For Trinity Episcopal Church on Jackson Avenue, Christmas Eve is one of the biggest nights of the year. This year, however, Trinity had a problem: The sanctuary is undergoing extensive repairs following damage from Hurricane Ida in 2021.
With about 2,000 members, Trinity’s leaders had to find a way to hold services so that no one would be left out in the cold.
Enter Temple Sinai, which offered its sanctuary to Trinity on Christmas Eve.
“The relationship [between the two houses of faith] goes way back,” said Rabbi Daniel Sherman of Temple Sinai, as he and the Rev. Andrew Thayer, Trinity’s rector, met with Uptown Messenger at Temple Sinai.
Each year for several decades, both the church and synagogue have participated in a rotating interfaith pre-Thanksgiving service with local houses of worship. Sherman and Thayer are also part of a group of Uptown faith leaders who meet regularly to discuss their respective congregations — or just to chat. Group members refer to themselves as the “God Squad.”
“During Ida, the church took some damage — not a lot, but an inch or two in the ceiling can be very upsetting to engineers,” Thayer said. The main sanctuary took the worst hit, so while the damage was being assessed, the congregation met in the chapel and rectory.
“All of the churches and synagogues along St. Charles, when they found out, either called or texted me and said, ‘Whatever you need.’” Thayer said.
Trinity has hosted services in different churches and in their parish hall cafeteria while the repairs commenced.
“We were back in the church for a little while during what I think was a ‘conditional use occupancy,’” Thayer said. “And the condition was, we could not be in the church during ‘inclement weather.’ Or a ‘wind event.’
“I asked if we could do a liturgical dance all together, and I was advised against it,” he said with a chuckle.
The engineering team hired by the church is in the process of reinforcing 26 rafters in the large sanctuary. Steel rafters will hold up the ceiling. Ashley Eastham, the communications manager for Trinity, said they hope the process will be complete in time to host the Trinity Episcopal School graduation in mid-May of 2023.
Meanwhile, Trinity and Sinai’s staffs have been working hard to make the Christmas Eve service a success.
“We love the idea of them being here. There’s something nice about being in a worship space,” Sherman said.
Not just “a worship space,” Sinai’s main sanctuary, constructed in 1928, is an exquisite space with large, intricately decorated stained glass windows, balconies and a pipe organ.
“We know what it’s like to be displaced,” Sherman added. Last year, the High Holy Days occurred just weeks after Hurricane Ida. During the most spiritually significant holiday of the Jewish calendar, services were held via Zoom, and attendees, scattered by evacuation, joined online from about 10 different states.
The temple’s damage from Hurricane Ida was not structural, though water intrusion has damaged the plaster below the stained glass windows. Sherman mentioned that the next renovation project planned for the synagogue is protecting the windows against moisture.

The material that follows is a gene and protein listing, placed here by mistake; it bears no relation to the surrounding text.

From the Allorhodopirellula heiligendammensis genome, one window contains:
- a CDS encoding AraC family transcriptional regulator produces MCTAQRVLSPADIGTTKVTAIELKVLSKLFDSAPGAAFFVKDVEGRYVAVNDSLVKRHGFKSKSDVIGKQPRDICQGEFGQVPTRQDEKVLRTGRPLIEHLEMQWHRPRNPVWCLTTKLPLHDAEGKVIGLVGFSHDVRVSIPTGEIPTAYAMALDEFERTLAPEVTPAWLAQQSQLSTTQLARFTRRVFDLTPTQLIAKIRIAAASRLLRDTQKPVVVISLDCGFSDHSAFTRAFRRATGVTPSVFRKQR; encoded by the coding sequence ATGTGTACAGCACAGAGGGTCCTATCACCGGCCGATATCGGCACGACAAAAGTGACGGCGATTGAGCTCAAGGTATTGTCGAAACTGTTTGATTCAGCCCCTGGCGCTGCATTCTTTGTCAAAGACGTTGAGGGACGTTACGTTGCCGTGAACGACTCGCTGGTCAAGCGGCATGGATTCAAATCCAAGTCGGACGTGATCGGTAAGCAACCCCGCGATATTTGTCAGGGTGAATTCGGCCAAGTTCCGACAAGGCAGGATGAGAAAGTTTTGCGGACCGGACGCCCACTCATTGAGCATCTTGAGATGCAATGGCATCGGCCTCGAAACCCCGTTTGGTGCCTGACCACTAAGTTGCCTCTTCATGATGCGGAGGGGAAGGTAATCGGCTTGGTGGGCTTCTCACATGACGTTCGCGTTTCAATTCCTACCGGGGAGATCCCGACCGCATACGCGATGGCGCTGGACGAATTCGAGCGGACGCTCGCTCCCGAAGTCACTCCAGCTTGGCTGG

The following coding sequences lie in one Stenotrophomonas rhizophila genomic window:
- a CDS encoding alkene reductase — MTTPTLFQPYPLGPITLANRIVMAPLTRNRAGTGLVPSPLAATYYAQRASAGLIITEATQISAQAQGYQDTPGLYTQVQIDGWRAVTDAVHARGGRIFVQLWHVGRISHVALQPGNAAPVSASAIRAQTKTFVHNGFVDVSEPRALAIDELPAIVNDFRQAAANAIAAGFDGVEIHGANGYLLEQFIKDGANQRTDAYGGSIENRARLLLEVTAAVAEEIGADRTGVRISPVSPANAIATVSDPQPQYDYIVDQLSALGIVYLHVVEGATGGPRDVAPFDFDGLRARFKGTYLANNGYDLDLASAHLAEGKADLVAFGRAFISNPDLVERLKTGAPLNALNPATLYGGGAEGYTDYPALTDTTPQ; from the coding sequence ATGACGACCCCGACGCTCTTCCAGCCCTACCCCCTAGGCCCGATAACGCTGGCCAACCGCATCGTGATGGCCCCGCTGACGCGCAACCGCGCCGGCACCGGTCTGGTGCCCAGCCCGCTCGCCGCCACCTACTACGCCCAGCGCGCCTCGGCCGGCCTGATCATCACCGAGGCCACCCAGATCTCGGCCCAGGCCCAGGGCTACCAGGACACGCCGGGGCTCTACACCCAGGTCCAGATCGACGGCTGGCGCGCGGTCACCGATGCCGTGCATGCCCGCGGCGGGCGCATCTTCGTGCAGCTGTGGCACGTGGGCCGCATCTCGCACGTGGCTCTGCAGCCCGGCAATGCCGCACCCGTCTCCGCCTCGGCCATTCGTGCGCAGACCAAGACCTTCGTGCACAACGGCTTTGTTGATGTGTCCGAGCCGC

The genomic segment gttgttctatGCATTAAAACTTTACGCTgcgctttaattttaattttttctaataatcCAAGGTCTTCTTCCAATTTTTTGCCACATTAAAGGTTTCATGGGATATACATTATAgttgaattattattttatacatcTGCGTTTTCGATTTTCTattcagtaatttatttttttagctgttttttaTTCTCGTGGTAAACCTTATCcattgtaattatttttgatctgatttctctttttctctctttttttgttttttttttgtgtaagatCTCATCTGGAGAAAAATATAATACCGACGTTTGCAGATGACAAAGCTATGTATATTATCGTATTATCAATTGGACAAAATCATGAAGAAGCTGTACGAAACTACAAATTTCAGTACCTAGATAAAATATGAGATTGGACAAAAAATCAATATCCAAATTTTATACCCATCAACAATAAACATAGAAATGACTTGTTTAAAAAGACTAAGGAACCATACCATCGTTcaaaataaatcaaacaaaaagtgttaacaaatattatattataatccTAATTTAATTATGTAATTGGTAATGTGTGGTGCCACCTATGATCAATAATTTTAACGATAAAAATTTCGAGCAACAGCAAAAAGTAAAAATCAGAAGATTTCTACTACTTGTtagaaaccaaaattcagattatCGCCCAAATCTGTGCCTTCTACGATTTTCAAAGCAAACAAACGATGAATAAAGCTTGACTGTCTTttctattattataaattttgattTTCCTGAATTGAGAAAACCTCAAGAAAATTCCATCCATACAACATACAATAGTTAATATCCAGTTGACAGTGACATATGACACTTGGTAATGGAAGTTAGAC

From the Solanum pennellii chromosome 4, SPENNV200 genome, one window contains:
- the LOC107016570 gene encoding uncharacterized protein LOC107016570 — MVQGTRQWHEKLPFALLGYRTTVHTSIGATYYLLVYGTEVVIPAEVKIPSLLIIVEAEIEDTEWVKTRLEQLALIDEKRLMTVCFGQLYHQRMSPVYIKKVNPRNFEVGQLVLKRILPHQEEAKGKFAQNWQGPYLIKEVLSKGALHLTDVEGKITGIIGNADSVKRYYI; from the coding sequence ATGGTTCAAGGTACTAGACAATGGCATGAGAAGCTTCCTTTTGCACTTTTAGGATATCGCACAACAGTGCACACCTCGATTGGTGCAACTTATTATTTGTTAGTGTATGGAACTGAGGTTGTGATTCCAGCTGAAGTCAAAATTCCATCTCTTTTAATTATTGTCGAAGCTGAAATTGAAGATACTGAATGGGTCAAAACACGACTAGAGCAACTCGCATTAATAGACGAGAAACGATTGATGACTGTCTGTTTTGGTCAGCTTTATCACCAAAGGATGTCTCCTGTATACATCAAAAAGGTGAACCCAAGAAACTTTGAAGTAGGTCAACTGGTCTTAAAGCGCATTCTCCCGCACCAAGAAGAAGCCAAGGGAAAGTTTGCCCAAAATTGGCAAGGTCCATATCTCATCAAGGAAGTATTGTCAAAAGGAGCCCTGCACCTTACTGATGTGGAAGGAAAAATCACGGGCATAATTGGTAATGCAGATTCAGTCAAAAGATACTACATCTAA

Thayer mentioned that many members of his congregation are excited to visit the synagogue and learn what a Jewish house of worship looks like.
“A lot of people are coming just because it’s Temple Sinai,” he said. He also mentioned the church and the synagogue’s sanctuaries have much in common.
“Preaching, and teaching and reading are things that this place is set up for, in some ways [setting up] was easy. We are very grateful to Rabbi Sherman,” he said.
The service will also feature communion.
“We didn’t know what the rules were,” said Thayer, who added that the church will bring in holly and evergreen boughs as decorations, with a small altar in front of the bimah. “We didn’t want to wear out our welcome …”
“The donkey would have been pushing it,” cracked Sherman, referring to Gumdrop the Donkey, who appears in Trinity’s Christmas pageant each year.
In the past few years, both Sinai and Trinity, along with other houses of faith, have had to adapt to Covid-related limitations for occupancy, leaving many members to join remotely or stay home. Trinity hosted multiple Christmas Eve and Easter services to compensate for the loss of capacity in the sanctuary.
“For the Holy Days this year, one of our themes was ‘welcome home,’” Sherman said. “Trinity doesn’t have that opportunity. We know that this is their Holy Day — and we want those who come to worship to feel at home.”
Sherman acknowledged that rising anti-semitism has impacted the temple. The temple has hired security for each service and a larger security team than ever before for this year’s High Holy Days.
In the face of this threat of bigotry and division, both Thayer and Sherman expressed their happiness at their congregations coming together, and said the future will bring more opportunities for interfaith events.
“It’s a very New Orleans thing. We look out for each other. Neighbors helping neighbors is a very New Orleans concept and value.” Sherman said.
“Christmas is a story of displacement, with no room at the inn,” Thayer said. “You learn something about your identity when you’re displaced.”
“Our faith has much more in common than what separates us,” Sherman added.
The bond between the priest and the rabbi has been a boon for the communities they serve. After the interview, they set off to have lunch together. “He’s going to help me write my Christmas sermon,” Thayer said.
Reporter Jesse Baum can be reached at email@example.com.